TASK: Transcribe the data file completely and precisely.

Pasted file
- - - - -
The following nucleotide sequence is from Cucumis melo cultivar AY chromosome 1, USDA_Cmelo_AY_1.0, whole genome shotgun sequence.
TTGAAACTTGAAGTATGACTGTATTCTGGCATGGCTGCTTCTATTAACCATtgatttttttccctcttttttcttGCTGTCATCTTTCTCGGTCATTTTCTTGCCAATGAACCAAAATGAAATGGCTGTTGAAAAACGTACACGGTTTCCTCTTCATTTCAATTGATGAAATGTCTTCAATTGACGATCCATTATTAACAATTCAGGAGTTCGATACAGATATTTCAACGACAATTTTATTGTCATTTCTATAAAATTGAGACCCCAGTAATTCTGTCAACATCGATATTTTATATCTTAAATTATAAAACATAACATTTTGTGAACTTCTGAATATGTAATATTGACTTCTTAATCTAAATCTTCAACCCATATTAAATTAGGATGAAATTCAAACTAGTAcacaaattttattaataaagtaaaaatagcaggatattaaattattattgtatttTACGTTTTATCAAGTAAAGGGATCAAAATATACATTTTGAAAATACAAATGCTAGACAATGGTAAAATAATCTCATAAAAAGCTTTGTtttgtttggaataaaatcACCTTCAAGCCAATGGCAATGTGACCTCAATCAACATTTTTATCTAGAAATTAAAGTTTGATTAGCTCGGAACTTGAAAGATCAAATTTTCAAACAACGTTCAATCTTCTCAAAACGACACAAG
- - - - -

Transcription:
The following nucleotide sequence is from Cucumis melo cultivar AY chromosome 1, USDA_Cmelo_AY_1.0, whole genome shotgun sequence.
TTGAAACTTGAAGTATGACTGTATTCTGGCATGGCTGCTTCTATTAACCATtgatttttttccctcttttttcttGCTGTCATCTTTCTCGGTCATTTTCTTGCCAATGAACCAAAATGAAATGGCTGTTGAAAAACGTACACGGTTTCCTCTTCATTTCAATTGATGAAATGTCTTCAATTGACGATCCATTATTAACAATTCAGGAGTTCGATACAGATATTTCAACGACAATTTTATTGTCATTTCTATAAAATTGAGACCCCAGTAATTCTGTCAACATCGATATTTTATATCTTAAATTATAAAACATAACATTTTGTGAACTTCTGAATATGTAATATTGACTTCTTAATCTAAATCTTCAACCCATATTAAATTAGGATGAAATTCAAACTAGTAcacaaattttattaataaagtaaaaatagcaggatattaaattattattgtatttTACGTTTTATCAAGTAAAGGGATCAAAATATACATTTTGAAAATACAAATGCTAGACAATGGTAAAATAATCTCATAAAAAGCTTTGTtttgtttggaataaaatcACCTTCAAGCCAATGGCAATGTGACCTCAATCAACATTTTTATCTAGAAATTAAAGTTTGATTAGCTCGGAACTTGAAAGATCAAATTTTCAAACAACGTTCAATCTTCTCAAAACGACACAAG